NH police talk marijuana enforcement on the border with legal-pot states
Police Chief Andy Shagoury’s town of Tuftonboro is nestled on Lake Winnipesaukee and sits about 20 miles from New Hampshire’s border with Maine. Marijuana is legal in Maine, and the reality of people bringing the dried plant into the Granite State doesn’t sit well with the president of New Hampshire’s association of chiefs of police.
“This isn’t the marijuana of the ’80s. This is much stronger,” he said. “We need to make sure everyone realizes that it is not legal here in New Hampshire.”
Changing laws in Vermont, Massachusetts, Maine and Canada – all of which will have legalized marijuana by year’s end – have turned New Hampshire into a political and legal island. Advocates for legalization say it is only a matter of time until New Hampshire allows adults to use cannabis, which would make it the 10th state to legalize and the fourth in New England. The state’s Democratic party has now made it an official part of its platform. Gov. Chris Sununu has repeatedly said he will veto any attempt to legalize.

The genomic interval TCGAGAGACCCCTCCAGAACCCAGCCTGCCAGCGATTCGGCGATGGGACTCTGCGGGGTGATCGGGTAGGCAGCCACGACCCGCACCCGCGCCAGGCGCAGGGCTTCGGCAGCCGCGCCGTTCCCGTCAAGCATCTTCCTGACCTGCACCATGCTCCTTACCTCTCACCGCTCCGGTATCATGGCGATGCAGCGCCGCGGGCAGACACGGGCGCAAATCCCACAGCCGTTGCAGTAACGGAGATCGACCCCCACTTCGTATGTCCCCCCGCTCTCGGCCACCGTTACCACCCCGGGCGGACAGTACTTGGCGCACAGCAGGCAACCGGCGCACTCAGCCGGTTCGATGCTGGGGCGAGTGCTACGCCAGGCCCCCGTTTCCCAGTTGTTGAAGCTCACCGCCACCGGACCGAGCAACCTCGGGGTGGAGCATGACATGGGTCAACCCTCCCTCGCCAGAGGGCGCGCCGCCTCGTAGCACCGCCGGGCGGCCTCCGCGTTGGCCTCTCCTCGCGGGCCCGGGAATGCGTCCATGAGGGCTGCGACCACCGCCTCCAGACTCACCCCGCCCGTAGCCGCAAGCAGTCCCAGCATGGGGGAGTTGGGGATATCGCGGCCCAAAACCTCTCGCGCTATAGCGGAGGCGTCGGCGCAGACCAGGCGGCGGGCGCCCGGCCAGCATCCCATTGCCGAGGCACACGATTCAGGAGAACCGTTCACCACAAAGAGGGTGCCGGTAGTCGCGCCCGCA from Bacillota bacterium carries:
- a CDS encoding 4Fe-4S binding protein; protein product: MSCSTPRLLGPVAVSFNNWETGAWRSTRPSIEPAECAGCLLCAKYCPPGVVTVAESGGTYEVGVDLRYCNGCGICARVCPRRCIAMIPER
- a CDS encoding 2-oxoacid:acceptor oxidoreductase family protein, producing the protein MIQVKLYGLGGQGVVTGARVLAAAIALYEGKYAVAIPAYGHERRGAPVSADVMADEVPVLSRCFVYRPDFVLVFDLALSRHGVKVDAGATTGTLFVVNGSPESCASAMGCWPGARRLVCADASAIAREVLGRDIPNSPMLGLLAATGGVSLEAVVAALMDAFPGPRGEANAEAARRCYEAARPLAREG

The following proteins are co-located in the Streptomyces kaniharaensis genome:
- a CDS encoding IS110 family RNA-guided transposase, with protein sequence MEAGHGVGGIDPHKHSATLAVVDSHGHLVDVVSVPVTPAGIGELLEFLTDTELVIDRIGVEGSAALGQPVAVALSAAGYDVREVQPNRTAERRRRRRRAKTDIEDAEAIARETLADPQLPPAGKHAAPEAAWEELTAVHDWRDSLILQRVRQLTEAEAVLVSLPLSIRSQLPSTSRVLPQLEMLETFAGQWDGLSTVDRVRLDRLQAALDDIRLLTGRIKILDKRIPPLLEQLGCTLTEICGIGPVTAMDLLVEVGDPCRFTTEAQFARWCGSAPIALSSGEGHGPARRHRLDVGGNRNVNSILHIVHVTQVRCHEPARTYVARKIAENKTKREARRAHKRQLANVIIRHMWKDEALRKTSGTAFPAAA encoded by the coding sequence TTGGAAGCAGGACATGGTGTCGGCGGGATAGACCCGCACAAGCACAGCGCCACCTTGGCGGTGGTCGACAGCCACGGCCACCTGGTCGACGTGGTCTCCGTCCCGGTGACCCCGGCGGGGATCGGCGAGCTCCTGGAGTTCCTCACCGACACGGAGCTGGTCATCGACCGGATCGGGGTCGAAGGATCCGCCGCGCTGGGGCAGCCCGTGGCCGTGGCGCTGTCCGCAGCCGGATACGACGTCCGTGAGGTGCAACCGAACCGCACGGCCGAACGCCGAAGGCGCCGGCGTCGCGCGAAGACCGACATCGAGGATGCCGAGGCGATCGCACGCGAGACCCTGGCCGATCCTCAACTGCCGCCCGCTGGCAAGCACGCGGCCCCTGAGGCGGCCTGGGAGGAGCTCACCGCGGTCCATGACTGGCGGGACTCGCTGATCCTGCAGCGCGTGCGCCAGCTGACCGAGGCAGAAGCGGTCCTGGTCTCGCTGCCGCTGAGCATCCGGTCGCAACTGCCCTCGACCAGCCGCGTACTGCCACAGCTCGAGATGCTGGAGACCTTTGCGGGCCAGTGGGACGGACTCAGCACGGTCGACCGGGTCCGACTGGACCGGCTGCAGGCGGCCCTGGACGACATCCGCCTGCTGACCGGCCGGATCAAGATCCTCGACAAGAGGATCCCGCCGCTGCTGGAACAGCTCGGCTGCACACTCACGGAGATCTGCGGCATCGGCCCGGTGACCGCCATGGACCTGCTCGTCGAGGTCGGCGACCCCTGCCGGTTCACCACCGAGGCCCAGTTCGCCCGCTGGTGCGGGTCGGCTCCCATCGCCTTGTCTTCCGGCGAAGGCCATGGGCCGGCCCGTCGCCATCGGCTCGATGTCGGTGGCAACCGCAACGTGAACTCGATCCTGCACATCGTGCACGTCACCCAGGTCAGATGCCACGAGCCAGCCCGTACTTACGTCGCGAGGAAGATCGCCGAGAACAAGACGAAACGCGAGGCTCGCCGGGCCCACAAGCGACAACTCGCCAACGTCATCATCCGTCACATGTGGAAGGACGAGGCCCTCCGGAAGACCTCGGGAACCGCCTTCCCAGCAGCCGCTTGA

But as the legal marijuana market rapidly grows along New Hampshire’s borders, law enforcement officials from all over the state insist nothing has changed and they will enforce the laws on the books right now.
“We’re seeing some come over state lines now from other states with supposedly tightly regulated markets that is being distributed here,” Shagoury said.
Currently, Vermont, Maine, Massachusetts, and Canada do not have stores that sell cannabis for recreational use. Marijuana bought over state lines is still being carried illegally because a federally taxed and regulated market has not been created.
As New Hampshire law stands right now, three-fourths of an ounce or less of marijuana is decriminalized for people 18 and older. Anyone caught with three-fourths of an ounce or